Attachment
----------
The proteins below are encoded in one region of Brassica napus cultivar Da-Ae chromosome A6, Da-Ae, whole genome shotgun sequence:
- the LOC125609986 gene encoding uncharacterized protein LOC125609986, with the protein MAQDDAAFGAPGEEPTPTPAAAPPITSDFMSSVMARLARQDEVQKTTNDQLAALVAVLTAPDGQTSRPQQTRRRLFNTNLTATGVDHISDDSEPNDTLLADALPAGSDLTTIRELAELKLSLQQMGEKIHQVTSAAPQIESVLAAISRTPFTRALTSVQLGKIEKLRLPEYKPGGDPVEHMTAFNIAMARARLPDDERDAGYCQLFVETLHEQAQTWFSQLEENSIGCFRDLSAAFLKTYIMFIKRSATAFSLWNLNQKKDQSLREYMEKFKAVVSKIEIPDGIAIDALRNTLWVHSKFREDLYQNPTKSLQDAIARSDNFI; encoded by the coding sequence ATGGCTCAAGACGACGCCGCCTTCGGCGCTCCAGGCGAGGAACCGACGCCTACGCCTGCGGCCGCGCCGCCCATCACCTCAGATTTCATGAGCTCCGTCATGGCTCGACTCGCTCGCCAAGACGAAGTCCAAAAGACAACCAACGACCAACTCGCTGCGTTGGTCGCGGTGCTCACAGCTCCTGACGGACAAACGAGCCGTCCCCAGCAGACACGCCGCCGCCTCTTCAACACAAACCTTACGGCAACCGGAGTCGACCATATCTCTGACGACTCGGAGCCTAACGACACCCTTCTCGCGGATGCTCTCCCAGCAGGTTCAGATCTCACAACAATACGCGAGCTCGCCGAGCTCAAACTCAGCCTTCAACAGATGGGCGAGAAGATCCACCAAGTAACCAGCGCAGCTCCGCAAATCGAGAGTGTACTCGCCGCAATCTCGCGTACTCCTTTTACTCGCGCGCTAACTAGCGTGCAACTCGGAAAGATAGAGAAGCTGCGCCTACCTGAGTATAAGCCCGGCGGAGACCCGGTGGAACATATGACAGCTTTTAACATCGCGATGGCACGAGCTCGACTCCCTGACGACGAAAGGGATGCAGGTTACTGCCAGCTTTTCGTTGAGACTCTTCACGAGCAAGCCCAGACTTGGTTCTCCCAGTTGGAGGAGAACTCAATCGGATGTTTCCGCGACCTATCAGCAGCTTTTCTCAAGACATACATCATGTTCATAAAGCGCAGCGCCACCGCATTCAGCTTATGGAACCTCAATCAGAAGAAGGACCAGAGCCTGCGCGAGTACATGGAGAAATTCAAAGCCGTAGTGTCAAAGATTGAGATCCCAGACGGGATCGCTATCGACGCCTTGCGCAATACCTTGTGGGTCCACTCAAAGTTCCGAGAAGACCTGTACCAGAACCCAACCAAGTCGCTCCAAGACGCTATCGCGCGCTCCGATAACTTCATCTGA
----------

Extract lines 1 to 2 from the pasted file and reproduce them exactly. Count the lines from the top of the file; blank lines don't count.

The proteins below are encoded in one region of Brassica napus cultivar Da-Ae chromosome A6, Da-Ae, whole genome shotgun sequence:
- the LOC125609986 gene encoding uncharacterized protein LOC125609986, with the protein MAQDDAAFGAPGEEPTPTPAAAPPITSDFMSSVMARLARQDEVQKTTNDQLAALVAVLTAPDGQTSRPQQTRRRLFNTNLTATGVDHISDDSEPNDTLLADALPAGSDLTTIRELAELKLSLQQMGEKIHQVTSAAPQIESVLAAISRTPFTRALTSVQLGKIEKLRLPEYKPGGDPVEHMTAFNIAMARARLPDDERDAGYCQLFVETLHEQAQTWFSQLEENSIGCFRDLSAAFLKTYIMFIKRSATAFSLWNLNQKKDQSLREYMEKFKAVVSKIEIPDGIAIDALRNTLWVHSKFREDLYQNPTKSLQDAIARSDNFI; encoded by the coding sequence ATGGCTCAAGACGACGCCGCCTTCGGCGCTCCAGGCGAGGAACCGACGCCTACGCCTGCGGCCGCGCCGCCCATCACCTCAGATTTCATGAGCTCCGTCATGGCTCGACTCGCTCGCCAAGACGAAGTCCAAAAGACAACCAACGACCAACTCGCTGCGTTGGTCGCGGTGCTCACAGCTCCTGACGGACAAACGAGCCGTCCCCAGCAGACACGCCGCCGCCTCTTCAACACAAACCTTACGGCAACCGGAGTCGACCATATCTCTGACGACTCGGAGCCTAACGACACCCTTCTCGCGGATGCTCTCCCAGCAGGTTCAGATCTCACAACAATACGCGAGCTCGCCGAGCTCAAACTCAGCCTTCAACAGATGGGCGAGAAGATCCACCAAGTAACCAGCGCAGCTCCGCAAATCGAGAGTGTACTCGCCGCAATCTCGCGTACTCCTTTTACTCGCGCGCTAACTAGCGTGCAACTCGGAAAGATAGAGAAGCTGCGCCTACCTGAGTATAAGCCCGGCGGAGACCCGGTGGAACATATGACAGCTTTTAACATCGCGATGGCACGAGCTCGACTCCCTGACGACGAAAGGGATGCAGGTTACTGCCAGCTTTTCGTTGAGACTCTTCACGAGCAAGCCCAGACTTGGTTCTCCCAGTTGGAGGAGAACTCAATCGGATGTTTCCGCGACCTATCAGCAGCTTTTCTCAAGACATACATCATGTTCATAAAGCGCAGCGCCACCGCATTCAGCTTATGGAACCTCAATCAGAAGAAGGACCAGAGCCTGCGCGAGTACATGGAGAAATTCAAAGCCGTAGTGTCAAAGATTGAGATCCCAGACGGGATCGCTATCGACGCCTTGCGCAATACCTTGTGGGTCCACTCAAAGTTCCGAGAAGACCTGTACCAGAACCCAACCAAGTCGCTCCAAGACGCTATCGCGCGCTCCGATAACTTCATCTGA